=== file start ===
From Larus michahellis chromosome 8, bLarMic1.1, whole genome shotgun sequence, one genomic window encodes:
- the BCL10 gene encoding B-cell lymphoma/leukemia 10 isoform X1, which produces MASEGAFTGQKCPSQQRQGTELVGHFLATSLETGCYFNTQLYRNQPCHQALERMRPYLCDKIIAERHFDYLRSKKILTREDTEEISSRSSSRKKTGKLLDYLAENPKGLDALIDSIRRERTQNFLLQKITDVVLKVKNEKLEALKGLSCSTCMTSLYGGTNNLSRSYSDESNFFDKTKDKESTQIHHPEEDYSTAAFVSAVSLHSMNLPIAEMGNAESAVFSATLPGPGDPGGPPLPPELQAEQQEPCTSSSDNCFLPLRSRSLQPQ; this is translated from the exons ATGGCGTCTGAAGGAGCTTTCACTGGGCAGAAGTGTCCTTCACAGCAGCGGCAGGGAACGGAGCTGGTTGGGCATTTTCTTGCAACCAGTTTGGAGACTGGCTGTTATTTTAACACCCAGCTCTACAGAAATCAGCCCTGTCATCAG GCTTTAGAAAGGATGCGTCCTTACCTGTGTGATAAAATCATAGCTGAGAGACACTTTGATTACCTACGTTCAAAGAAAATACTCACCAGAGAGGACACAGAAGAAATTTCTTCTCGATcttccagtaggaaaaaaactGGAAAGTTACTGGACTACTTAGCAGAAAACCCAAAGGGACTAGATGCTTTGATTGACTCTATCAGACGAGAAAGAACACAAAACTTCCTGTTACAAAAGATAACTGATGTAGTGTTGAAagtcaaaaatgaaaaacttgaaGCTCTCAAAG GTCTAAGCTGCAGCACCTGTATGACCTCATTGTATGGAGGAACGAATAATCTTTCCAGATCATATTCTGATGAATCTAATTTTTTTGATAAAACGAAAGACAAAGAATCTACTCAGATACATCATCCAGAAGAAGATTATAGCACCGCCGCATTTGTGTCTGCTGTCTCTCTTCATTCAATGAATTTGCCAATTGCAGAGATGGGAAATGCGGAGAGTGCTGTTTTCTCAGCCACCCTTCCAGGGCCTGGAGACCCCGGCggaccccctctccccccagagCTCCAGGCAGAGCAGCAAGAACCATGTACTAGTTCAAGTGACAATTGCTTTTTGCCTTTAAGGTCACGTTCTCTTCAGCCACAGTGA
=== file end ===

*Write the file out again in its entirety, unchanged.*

From Larus michahellis chromosome 8, bLarMic1.1, whole genome shotgun sequence, one genomic window encodes:
- the BCL10 gene encoding B-cell lymphoma/leukemia 10 isoform X1, which produces MASEGAFTGQKCPSQQRQGTELVGHFLATSLETGCYFNTQLYRNQPCHQALERMRPYLCDKIIAERHFDYLRSKKILTREDTEEISSRSSSRKKTGKLLDYLAENPKGLDALIDSIRRERTQNFLLQKITDVVLKVKNEKLEALKGLSCSTCMTSLYGGTNNLSRSYSDESNFFDKTKDKESTQIHHPEEDYSTAAFVSAVSLHSMNLPIAEMGNAESAVFSATLPGPGDPGGPPLPPELQAEQQEPCTSSSDNCFLPLRSRSLQPQ; this is translated from the exons ATGGCGTCTGAAGGAGCTTTCACTGGGCAGAAGTGTCCTTCACAGCAGCGGCAGGGAACGGAGCTGGTTGGGCATTTTCTTGCAACCAGTTTGGAGACTGGCTGTTATTTTAACACCCAGCTCTACAGAAATCAGCCCTGTCATCAG GCTTTAGAAAGGATGCGTCCTTACCTGTGTGATAAAATCATAGCTGAGAGACACTTTGATTACCTACGTTCAAAGAAAATACTCACCAGAGAGGACACAGAAGAAATTTCTTCTCGATcttccagtaggaaaaaaactGGAAAGTTACTGGACTACTTAGCAGAAAACCCAAAGGGACTAGATGCTTTGATTGACTCTATCAGACGAGAAAGAACACAAAACTTCCTGTTACAAAAGATAACTGATGTAGTGTTGAAagtcaaaaatgaaaaacttgaaGCTCTCAAAG GTCTAAGCTGCAGCACCTGTATGACCTCATTGTATGGAGGAACGAATAATCTTTCCAGATCATATTCTGATGAATCTAATTTTTTTGATAAAACGAAAGACAAAGAATCTACTCAGATACATCATCCAGAAGAAGATTATAGCACCGCCGCATTTGTGTCTGCTGTCTCTCTTCATTCAATGAATTTGCCAATTGCAGAGATGGGAAATGCGGAGAGTGCTGTTTTCTCAGCCACCCTTCCAGGGCCTGGAGACCCCGGCggaccccctctccccccagagCTCCAGGCAGAGCAGCAAGAACCATGTACTAGTTCAAGTGACAATTGCTTTTTGCCTTTAAGGTCACGTTCTCTTCAGCCACAGTGA